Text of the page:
Studio: IFC Films
Cast: Jacob Bargsley, James Bargsley, Shannon Biggers, William Booth, Justin Meeks, Tony Wolford
Director: Duane Graves and Justin Meeks
Release Date: August 9, 2009, 4:02 pm
Rating: Not Rated for (adult situations, graphic violence)
Run Time: 01h:26m:58s
ìWhat follows is his story, wretched, but entirely true.î - Narrator (William McBride)
Movie Grade: C
DVD Grade: B+
Film buffs everywhere just celebrated the 10th anniversary of one of the most important films in motion picture history. Yes, believe it or not itís been 10 years since The Blair Witch Project took the world by storm, but films of its ilk have been around, in a much less-realized form, since the early 1970s. 2007ís The Wild Man of the Navidad has a Blair Witch vibe to it, but its roots lie in the documentary/grindhouse horror films of the 70s, such as The Legend of Boggy Creek and even The Texas Chainsaw Massacre. The Wild Man of the Navidad owes even more to Texas Chainsaw, in that the producer of that film, Kim Henkel, performed a similar duty in seeing that this new experiment in low budget, grassroots horror, made its way from script to screen.
Supposedly based on the diary of witness Dale S. Rogers (Justin Meeks), this tale of terror focuses on a Texas legend involving a backwoods man (Tony Wolford) who mutilates anyone that he comes across. Dale has an agreement with the titular character, leaving dead deer carcasses for him, in return for the Wild Man staying away from the locals. When Dale decides to break the agreement, and allow hunters to roam his land, the Wild Man is enraged and any of the locals become fair game, to say the least. With people going into the woods and never returning, a handful of residents become suspicious of Dale, but acting on those suspicions only feed the beast and keep his ìprotectorî safe from any legal action.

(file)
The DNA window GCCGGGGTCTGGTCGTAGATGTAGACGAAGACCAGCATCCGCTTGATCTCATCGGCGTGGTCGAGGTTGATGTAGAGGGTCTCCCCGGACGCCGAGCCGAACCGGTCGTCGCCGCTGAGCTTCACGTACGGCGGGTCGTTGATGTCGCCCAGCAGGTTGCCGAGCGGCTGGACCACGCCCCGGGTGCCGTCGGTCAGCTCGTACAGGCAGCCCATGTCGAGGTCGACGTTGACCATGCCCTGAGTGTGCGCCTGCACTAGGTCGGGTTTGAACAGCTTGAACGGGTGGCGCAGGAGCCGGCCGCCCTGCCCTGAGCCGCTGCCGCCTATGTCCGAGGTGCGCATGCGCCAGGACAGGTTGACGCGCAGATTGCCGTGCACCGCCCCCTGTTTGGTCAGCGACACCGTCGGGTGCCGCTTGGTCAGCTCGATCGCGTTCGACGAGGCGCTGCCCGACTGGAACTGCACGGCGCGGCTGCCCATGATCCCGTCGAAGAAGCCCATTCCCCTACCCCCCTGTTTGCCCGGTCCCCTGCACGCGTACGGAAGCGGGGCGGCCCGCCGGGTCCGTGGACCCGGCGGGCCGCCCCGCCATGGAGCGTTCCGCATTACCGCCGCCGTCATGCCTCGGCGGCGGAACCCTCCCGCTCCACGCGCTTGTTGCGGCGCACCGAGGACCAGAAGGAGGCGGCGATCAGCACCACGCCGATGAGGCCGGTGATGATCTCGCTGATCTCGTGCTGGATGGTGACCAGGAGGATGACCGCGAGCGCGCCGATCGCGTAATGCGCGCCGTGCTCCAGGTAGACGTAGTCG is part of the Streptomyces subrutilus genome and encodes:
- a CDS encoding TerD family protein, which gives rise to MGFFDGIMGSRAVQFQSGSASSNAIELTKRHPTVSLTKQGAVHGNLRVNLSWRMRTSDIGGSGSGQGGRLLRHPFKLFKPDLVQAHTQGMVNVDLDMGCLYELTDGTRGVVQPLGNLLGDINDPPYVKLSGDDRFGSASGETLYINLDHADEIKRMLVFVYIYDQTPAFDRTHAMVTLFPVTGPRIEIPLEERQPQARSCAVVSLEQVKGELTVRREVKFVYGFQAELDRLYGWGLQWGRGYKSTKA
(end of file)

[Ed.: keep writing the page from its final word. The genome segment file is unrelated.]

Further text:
While thereís definitely an audience for a film like this, Iím not among them. However, I totally respect what filmmakers Duane Graves and Justin Meeks (yep, the man playing Dale is one of the co-directors) have accomplished with this, their first film. They have successfully paid homage to the gritty, exploitative gore-filled features of the genreís heyday, cutting deep to the very core of what earned these films such a cult following to begin with. Graves and Meeks take the shoestring budget theyíve been given and make the most of it, while staying true to the subgenreís roots and allowing the audience to simply have fun without having to deal with unnecessary special effects.
If youíre looking for Oscar-winning performances, youíd actually be better off watching the latest Lindsey Lohan- driven opus. Using very few, if any professional actors, the directors donít care one bit how wooden or unnatural these performers come across as. Therein lies my issues with the film, as it can never really decide if it wants to be a low budget, B-movie, or just another entry in the faux-documentary subgenre alongside Blair Witch or Cloverfield. Iím perfectly fine with non-actors getting a chance to shine in small films, but they are such an overwhelming distraction that I found it difficult to become involved with the movie as a whole. Despite the acting distractions, though, there was enough gore on hand to at least make the proceedings interesting, so at least most of the characters that these horrible actors are portraying get their comeuppance at some point.
The disc itself is surprisingly thorough. While the audio and video are nothing spectacular, given the extremely low budget nature of the film, the extras collection is good stuff. Thereís a great introduction with co-producer Kim Henkel, as well as some featurettes and a commentary track. In fact, I enjoyed the film much more by watching it with the commentary. That way, all of the wooden, horribly-read lines were drowned out by an interesting discussion about the filmís low budget shoot, and the awesome gore never left the screen.
Chuck Aliaga August 9, 2009, 4:02 pm